On Sun, 24 Jun 2012, Tony Duell wrote:
OK, but be warned you might not like my answers :-).
Nor mine. For that matter, Tony won't like my answers, either :-)
Maybe NOBODY will like the suggestions that I'm making off the top of my
head, . . .
The first tool for you to buy is a DISPOSABLE multimeter.
You WILL buy a better one. LATER. When you have a clue what it is and
can do, have learned what can damage it, and have learned what aspects of
the cheap one are intolerable. YES, there are dome aspects of that cheap
one that are HORRIBLE! THIS one is only for learning about
Go to Harbor Freight Tools or online at harborfreight.com
The list price is $9.95 , but they are often on sale in their retail
stores for $3.99, $2.99, or free with a coupon!
Take apart one of their $1 or free with coupon flashlights.
How many things can you measure of it?
What happens if you use the wrong scale, or get it backwards?
measure everything else within reach!
Keep YOURSELF clear of everything! Killing yourself while measuring a
mains outlet could set you back!
WHEN you blow up the meter, go get another one, and remember what you did,
so that you won't ever do THAT again.
NOW, for the big moment, . . .
measure all of the voltages of the C64 power supply! (a likely cause of
the problems, anyway!) Look up what each voltage is supposed to be, and
decide whether they are close enough.
Even bigger excitement, . . .
Open the case! Find where ground is, and where it is supposed to be.
Now find where voltage (typically 5V DC) is supposed to be. Measure it
EVERYWHERE that it is supposed to be, including the power input pin of
every chip. Studying the "pinout" of chips to find out which one that is
supposed to be is one of your first "research" assignments. (HINT: it will
be the same on MOST of the chips)
Do NOT touch anything in the power supply of a computer until you get to
the point of knowing what can or can't bite or kill you. Most of us have
been thrown across a room now and then - best not to duplicate all of our
Buy a cheap soldering iron, and some 60/40 rosin core lead solder. ($5)
You WILL buy a better one LATER. In fact, you will NEVER use this POS
one on ANYTHING that you want to keep!
Take a stack of SCRAP boards, that are irreparable and useless (you said
that your friend had destroyed some, . . . )
Unsolder a large resistor from one of the boards. Unsolder another one.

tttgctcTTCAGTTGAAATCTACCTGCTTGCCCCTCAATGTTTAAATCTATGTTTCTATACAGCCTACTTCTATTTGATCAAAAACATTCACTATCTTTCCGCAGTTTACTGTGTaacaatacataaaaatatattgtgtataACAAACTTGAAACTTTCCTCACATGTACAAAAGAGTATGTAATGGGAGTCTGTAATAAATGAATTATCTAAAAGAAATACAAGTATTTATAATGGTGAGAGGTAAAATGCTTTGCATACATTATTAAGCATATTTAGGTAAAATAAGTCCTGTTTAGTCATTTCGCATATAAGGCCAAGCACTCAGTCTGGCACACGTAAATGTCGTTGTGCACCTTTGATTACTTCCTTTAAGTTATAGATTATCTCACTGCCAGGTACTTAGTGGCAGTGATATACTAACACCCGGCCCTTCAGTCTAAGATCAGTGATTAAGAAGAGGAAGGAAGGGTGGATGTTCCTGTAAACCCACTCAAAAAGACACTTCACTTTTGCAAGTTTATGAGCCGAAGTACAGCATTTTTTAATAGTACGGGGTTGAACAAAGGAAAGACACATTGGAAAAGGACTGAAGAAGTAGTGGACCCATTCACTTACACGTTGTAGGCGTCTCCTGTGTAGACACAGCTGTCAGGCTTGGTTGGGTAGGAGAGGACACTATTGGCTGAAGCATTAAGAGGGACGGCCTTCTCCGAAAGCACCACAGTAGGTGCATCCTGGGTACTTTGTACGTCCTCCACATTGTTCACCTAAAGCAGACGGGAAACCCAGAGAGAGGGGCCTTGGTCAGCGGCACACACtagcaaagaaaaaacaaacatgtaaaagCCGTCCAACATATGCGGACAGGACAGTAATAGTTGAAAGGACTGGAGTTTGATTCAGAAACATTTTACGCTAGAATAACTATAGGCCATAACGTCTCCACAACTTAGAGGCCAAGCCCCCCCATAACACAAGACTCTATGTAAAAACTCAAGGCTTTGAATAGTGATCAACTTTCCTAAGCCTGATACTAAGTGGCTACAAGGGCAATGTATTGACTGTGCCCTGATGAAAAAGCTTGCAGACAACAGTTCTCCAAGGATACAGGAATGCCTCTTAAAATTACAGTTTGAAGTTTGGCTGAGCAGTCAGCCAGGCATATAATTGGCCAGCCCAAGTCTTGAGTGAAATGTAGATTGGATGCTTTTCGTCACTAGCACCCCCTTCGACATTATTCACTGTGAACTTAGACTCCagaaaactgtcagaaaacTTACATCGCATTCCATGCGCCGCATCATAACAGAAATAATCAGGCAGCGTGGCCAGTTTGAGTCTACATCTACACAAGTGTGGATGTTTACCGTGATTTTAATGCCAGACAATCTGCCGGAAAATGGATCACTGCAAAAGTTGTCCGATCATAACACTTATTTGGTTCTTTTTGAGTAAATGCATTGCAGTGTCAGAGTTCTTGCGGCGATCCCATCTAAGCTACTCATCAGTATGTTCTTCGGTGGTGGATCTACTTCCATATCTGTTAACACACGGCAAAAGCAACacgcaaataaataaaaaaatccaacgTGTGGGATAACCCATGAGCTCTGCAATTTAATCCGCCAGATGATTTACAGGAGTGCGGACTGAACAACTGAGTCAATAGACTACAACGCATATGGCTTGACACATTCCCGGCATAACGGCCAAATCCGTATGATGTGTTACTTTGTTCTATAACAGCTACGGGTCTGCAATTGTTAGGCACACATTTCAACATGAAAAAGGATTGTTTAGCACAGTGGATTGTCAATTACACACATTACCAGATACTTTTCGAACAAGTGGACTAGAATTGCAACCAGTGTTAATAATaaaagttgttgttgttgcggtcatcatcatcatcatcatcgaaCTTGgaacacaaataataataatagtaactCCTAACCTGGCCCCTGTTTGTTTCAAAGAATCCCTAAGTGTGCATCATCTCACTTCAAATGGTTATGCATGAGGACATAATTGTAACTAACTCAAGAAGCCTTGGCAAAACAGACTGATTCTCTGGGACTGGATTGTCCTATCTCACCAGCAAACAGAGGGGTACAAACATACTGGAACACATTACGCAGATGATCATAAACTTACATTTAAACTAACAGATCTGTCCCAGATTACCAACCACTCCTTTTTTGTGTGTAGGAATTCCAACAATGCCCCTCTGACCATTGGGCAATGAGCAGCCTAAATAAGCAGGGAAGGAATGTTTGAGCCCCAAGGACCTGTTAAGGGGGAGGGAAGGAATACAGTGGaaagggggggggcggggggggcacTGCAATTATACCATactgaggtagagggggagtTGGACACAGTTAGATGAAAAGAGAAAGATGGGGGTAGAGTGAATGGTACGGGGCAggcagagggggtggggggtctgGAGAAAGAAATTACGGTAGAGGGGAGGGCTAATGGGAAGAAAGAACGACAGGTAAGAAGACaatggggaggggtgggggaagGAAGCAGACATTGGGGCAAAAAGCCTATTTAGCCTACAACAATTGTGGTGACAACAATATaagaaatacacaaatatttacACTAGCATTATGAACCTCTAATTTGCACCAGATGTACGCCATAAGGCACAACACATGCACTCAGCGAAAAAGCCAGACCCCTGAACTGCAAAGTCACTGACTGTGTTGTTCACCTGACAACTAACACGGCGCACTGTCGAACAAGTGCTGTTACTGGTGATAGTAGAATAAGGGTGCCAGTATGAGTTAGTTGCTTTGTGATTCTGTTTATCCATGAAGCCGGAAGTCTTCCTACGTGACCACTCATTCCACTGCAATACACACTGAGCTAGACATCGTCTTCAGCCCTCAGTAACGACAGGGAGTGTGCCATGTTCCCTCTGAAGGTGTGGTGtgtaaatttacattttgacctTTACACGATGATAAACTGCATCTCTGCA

Solder them back on. remove EVERY component from the board. Put every
one back on. How many did you get backwards? How many did you destroy?
Once you've soldered and desoldered everything on a few boards, Start
planning to buy a REAL ("temperature controlled") soldering iron. (try
flea markets, eBay, etc.) You might find the POS one to be useful for
rewiring lamps and toasters, etc., but once you've used a REAL soldering
iron, you'll never want to touch the POS again.
Get a better screwdriver for taking apart your computers. A cheap one
with 1/4" bits will do until you understand WHY you need a better one.
Learn resistor color codes. Do you know what an ohm is? farad?
"If your car headlight draws 10 amps, how many watts is it?"
Read a few basic electronics books. Used textbooks from the local
community college, perhaps? Maybe even TAKE some of those classes!
"Art of Electronics" by Horowitz is GREAT, but it costs money.
Got relatives who XMAS shop?
Buy some kits and assemble them. Now get them to WORK.
Watch for deals on cheap (used) logic probes and even [oscillo]scopes.
Even a POS scope is fun to play with (what does the speaker signal of your
hi-fi look like?, if you put the left channel on the X axis, and right
channel on the Y axis, what do you get?) and to learn how to use one, and
to learn what you want to get when you invest in a "REAL" one.
Get all of the technical documents for all of the machines that you want
to work on, or are even just curious about
Read up on the start-up process for computers, particularly the ones that
you want to work on. "How can you tell whether the microprocessor is
Have you learned enough about your cheap tools to know what to look for,
and what YOU want, in some decent tools?
Fix the computers.
If you got this far, you've almost certainly abandoned these "silly
steps", and have taken off on more interesting projects and tangents.